The latest dose of viral cuteness comes from this week’s virtual Democratic National Convention.
In the video, delegates from every state and territory happily and awkwardly make a pitch for their state and cast their state’s nominating votes "for our next president," Joe Biden. The video was a great showcase of people from all walks of life.
It’d be easy to miss among some more, uh, corny, videos from other states, but the American Samoa delegation’s video segment is now attracting the wrong kind of scrutiny.
Using the Uniform Is Unsatisfactory
In the segment for American Samoa, two delegates give bland thanks to Biden for supporting development efforts on the Pacific island territory.
But they also note how Joe Biden "honors our service," as they point to two masked, uniformed U.S. Army soldiers standing in the background.
And now those two soldiers are in hot water. An Army spokesman acknowledged that the two soldiers, part of the U.S. Army Reserve’s 9th Mission Support Command, are under investigation.
?Wearing a uniform to a partisan political event like this is prohibited," said Lt. Col. Emanuel Ortiz. ?The Army follows the Department of Defense’s long-standing … policy regarding political campaigns and elections to avoid the perception of DoD sponsorship, approval or endorsement of any political candidate, campaign, or cause."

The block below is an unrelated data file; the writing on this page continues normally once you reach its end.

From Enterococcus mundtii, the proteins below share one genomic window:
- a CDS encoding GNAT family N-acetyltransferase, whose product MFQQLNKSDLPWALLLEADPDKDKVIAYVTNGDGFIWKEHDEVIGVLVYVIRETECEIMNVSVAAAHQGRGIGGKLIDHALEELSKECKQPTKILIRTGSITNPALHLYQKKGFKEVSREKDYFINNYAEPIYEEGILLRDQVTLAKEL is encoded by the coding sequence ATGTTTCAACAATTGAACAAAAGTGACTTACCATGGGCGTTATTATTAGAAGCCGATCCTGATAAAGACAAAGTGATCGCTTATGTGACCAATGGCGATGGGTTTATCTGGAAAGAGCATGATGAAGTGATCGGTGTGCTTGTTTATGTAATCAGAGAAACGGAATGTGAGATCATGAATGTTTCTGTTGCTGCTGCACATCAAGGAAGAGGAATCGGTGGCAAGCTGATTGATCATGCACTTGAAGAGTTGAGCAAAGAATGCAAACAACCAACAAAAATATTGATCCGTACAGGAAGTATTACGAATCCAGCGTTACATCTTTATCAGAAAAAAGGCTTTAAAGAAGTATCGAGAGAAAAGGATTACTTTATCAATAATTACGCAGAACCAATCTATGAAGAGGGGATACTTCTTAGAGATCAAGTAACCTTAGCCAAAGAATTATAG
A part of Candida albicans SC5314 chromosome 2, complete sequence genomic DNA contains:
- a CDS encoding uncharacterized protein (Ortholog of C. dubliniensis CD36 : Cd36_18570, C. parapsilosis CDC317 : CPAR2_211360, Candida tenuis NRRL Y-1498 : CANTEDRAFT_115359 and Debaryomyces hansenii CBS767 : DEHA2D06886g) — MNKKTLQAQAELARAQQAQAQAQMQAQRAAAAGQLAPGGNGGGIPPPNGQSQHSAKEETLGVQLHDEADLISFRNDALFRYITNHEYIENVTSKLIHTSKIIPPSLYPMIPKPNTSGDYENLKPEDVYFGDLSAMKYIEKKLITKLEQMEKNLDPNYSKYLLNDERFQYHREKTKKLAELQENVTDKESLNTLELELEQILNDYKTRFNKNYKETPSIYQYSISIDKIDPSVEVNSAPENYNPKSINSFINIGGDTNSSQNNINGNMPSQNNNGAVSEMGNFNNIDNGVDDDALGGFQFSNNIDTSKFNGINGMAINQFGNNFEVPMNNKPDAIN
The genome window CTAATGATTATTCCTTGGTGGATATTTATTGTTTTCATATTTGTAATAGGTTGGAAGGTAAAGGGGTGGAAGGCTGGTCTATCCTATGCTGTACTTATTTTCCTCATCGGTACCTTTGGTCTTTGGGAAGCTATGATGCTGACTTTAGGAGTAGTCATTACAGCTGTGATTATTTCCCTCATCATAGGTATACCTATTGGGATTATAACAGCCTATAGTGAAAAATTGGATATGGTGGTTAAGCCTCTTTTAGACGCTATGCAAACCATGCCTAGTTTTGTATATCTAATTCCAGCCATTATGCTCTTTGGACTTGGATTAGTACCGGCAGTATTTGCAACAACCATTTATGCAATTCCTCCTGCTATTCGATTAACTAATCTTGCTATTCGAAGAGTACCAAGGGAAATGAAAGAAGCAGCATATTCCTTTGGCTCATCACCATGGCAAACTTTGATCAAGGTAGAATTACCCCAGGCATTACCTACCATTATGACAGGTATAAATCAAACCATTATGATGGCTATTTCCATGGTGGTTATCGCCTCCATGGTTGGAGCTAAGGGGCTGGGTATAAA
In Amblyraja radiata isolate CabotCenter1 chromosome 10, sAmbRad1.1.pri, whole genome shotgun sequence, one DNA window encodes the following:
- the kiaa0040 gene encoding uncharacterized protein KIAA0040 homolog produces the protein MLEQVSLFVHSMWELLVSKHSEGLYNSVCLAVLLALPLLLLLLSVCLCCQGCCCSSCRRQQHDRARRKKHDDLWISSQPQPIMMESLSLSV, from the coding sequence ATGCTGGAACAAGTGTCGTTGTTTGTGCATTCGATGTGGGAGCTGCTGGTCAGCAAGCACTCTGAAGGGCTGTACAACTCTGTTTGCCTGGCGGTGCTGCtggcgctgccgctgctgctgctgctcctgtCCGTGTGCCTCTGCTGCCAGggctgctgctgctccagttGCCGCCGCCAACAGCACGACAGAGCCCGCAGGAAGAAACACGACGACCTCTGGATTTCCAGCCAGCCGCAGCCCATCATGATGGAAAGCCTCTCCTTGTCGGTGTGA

Gen. Mark Milley, chairman of the Joint Chiefs of Staff, set a bad example earlier this summer when he appeared in uniform with President Trump during his now-infamous photo op across the street from the White House as the area was cleared of protesters. In his apology, Milley noted that his appearance "in that moment, and in that environment, created the perception of the military involved in domestic politics."
Leave the Uniform at Home
On its website, the Defense Department notes that the agency "encourages all military and civilian personnel and their eligible family members to register and vote." In fact, according to Defense Department Directive 1344.10, issued in 2008, active duty military members may:
- Express their opinions on their preferred candidates
- Sign petitions
- Write letters to the editor, while noting that they do not speak for the military
- Contribute to candidates and campaigns
- Display bumper stickers on their cars supporting candidates and causes
But the list of what active duty soldiers cannot do is much longer:
- Make speeches on behalf of candidates
- Serve as an election judge in uniform
- Participate in political party activities in uniform
- Appear in advertisements on behalf of candidates and causes
- Work on behalf of a campaign
- March in parades on behalf of a party, candidate, or cause while in uniform
- Offer to transport voters to the polls on behalf of a candidate or party
Basically, if you want to support a candidate, that’s fine. But if you do, you better be in your street clothes, and you better not give the impression that you speak on behalf of the military. (That means no stupid skits about how Donald Trump or Joe Biden "can’t handle the truth!" or anything like that.)
The Army has not provided any information about potential punishments for the two soldiers. So while we wait for that, we all get to fight about "The Calamari Comeback State" instead. (Hey, haters, it’s delicious, and you’re wrong.)
- Can the Military Refuse a Presidential Order to Occupy American Streets? (FindLaw’s Law and Daily Life)
- What Is a Military ‘Duty to Disobey’? (FindLaw’s Law and Daily Life)
- How Does Military Leave Work? (FindLaw’s Law and Daily Life)